Image—of Tyree Carrol (right) holding his child (left)—courtesy of Justice 4 Tyree.
Update as of 02/03/2018: The campaign won another major victory on January 29th, 2018. Tyree was set to stand trial for his remaining charges, but his legal team (Shaka Johnson, Berto Elmore, and Michael Wiseman) filed a motion to quash his charges on the grounds that the prosecution had no case. Judge Kai Scott granted this motion, exonerating Tyree of all charges. After four months in jail and nearly three years of court dates, Tyree can finally begin to put this process behind him.
By Avery Minnelli
On the night of April 3, 2015, Tyree Carroll was riding his bike in Germantown near his grandmother’s house when undercover police officers abruptly stopped him. What transpired that night could have been another overlooked instance of police violence until it later made headline news when witness video footage of the incident surfaced several months later.
The footage begins with Tyree being held down by four cops as he screams for his grandmother. The officers quickly escalate the situation, with more and more officers joining in kicking and punching Tyree while threatening to tase him, calling him “motherf—er” and “piece of s—”.
By the end of the video, the camerawoman counts 11 police cars and 26 officers, most of them white; Carroll is Black. According to the NY Daily News, Carroll sustained a swollen ankle as well as back and leg injuries as a result of the violent incident. However, when he was taken to the hospital, only his heart rate and pupils were examined. After the beating, Tyree was arrested and charged with assault, resisting arrest, reckless endangerment, and drug possession. He was jailed and held for over four months until he was released on bail.
But as Black radical Assata Shakur once said, “where there is oppression, there will be resistance.”
Tyree’s support system have responded to this blatant act of racism by organizing the Justice 4 Tyree Carroll Campaign (J4T), a coalition effort by family, friends, community and anti-police brutality activists. J4T is coordinated by the Global Women’s Strike (GWS) and Women of Color in the Global Women’s Strike (WOC/GWS), which Tyree’s grandmother has worked with for over a decade, together with Tyree’s family. Mothers and other women engaged in justice work for loved ones beaten by police or prison guards have been central to the organizing work. In addition to organizing a mass rally in July 2015, the grassroots campaign has mobilized for Tyree’s court appearances and held press conferences.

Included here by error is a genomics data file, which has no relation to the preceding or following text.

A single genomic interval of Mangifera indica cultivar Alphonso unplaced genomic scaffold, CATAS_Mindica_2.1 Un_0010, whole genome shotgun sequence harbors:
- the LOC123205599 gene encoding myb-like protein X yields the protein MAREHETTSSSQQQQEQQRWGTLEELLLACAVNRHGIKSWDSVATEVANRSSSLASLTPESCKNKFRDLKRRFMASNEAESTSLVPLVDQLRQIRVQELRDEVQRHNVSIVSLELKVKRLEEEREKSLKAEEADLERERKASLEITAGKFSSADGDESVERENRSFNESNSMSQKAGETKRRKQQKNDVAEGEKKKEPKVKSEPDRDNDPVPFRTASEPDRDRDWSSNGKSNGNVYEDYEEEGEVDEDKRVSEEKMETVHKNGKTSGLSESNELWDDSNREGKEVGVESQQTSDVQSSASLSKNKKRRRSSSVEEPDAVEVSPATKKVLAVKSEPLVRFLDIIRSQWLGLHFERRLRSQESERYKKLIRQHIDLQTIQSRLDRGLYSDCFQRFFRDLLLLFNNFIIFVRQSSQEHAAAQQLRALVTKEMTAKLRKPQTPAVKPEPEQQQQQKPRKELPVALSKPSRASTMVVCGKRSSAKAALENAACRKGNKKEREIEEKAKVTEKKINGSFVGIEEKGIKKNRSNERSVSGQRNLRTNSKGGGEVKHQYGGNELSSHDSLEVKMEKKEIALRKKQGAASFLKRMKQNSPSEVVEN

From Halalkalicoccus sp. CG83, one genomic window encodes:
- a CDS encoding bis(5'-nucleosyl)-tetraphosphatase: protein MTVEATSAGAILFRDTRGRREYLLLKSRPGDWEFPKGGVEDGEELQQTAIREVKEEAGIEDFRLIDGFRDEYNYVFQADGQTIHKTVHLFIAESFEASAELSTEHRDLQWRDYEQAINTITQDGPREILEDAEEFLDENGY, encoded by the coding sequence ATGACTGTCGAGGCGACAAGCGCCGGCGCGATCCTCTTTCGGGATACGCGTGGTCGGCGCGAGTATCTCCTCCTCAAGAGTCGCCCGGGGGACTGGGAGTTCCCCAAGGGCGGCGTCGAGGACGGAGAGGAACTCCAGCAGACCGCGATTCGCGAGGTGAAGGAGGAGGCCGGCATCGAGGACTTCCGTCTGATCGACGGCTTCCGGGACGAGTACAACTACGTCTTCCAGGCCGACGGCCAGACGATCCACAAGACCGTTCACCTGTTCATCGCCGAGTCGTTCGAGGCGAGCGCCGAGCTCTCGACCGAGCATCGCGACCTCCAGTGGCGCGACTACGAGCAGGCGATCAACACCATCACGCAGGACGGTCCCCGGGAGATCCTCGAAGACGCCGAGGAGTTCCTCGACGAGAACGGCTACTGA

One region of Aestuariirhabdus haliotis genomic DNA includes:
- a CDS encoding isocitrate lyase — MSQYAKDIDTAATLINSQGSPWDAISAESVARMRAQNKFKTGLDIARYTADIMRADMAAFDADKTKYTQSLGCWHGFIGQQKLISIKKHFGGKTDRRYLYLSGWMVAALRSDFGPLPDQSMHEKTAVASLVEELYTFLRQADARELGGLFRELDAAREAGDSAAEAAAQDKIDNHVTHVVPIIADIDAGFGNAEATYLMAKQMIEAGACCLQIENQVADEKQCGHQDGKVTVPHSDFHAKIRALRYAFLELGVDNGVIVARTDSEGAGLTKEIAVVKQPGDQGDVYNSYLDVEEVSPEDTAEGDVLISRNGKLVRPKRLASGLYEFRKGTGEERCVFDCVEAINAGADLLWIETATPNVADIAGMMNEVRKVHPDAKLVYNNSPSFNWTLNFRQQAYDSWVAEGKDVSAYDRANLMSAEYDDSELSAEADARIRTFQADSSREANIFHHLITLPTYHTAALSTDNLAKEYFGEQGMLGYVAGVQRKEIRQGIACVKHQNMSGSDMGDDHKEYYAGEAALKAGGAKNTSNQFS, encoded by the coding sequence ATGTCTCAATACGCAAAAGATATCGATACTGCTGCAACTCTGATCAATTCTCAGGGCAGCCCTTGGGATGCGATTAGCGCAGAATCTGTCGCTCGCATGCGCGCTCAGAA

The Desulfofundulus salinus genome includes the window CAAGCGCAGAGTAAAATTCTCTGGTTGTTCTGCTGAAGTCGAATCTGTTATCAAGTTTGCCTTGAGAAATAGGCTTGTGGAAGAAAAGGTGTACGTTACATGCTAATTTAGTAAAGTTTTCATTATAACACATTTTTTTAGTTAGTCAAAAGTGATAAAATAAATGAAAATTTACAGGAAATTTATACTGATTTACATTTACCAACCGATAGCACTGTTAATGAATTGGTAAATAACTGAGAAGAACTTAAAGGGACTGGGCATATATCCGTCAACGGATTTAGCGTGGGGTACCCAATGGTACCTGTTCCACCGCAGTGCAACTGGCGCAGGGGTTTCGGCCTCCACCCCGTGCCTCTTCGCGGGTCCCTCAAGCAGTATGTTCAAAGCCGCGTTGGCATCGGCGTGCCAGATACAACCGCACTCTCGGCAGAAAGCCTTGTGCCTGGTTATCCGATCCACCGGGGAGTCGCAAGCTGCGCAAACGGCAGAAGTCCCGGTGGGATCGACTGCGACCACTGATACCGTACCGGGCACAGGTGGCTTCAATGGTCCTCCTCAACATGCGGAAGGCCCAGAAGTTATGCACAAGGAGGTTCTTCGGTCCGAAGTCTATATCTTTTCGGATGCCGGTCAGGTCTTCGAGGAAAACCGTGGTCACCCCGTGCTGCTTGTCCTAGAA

Carroll was arrested again in November 2015 on drug charges. According to GWS organizer and longtime friend of the Carroll family Pat Albright, in a phone interview with The Philadelphia Partisan, “They didn’t find any money or drugs on him. And one of the officers who arrested him was one of the ones who beat him.”
Police backlash against this campaign has reached not just Tyree, but also his supporters and neighbors. Tyree’s sister Ebony said that her teenage daughter was on her way to school when she was stopped by police. “They stopped my daughter one time, ‘oh, your last name is Carroll, we know who you are’, detaining her,” she explained in a phone interview with The Partisan. Albright was also pulled over by police one afternoon after dropping off Tyree’s grandmother Nancy. The officers wrote Albright a $300+ citation for having a broken tail light.
The ordeal has exhausted the entire Carroll family and their community. “We’ve been going to courtrooms faithfully for the last two and a half year and it’s taken a toll on everybody. Some of us work, we have families,” said campaign organizer Kai Akwei-Bey (WOC/GWS) in a phone interview with The Partisan.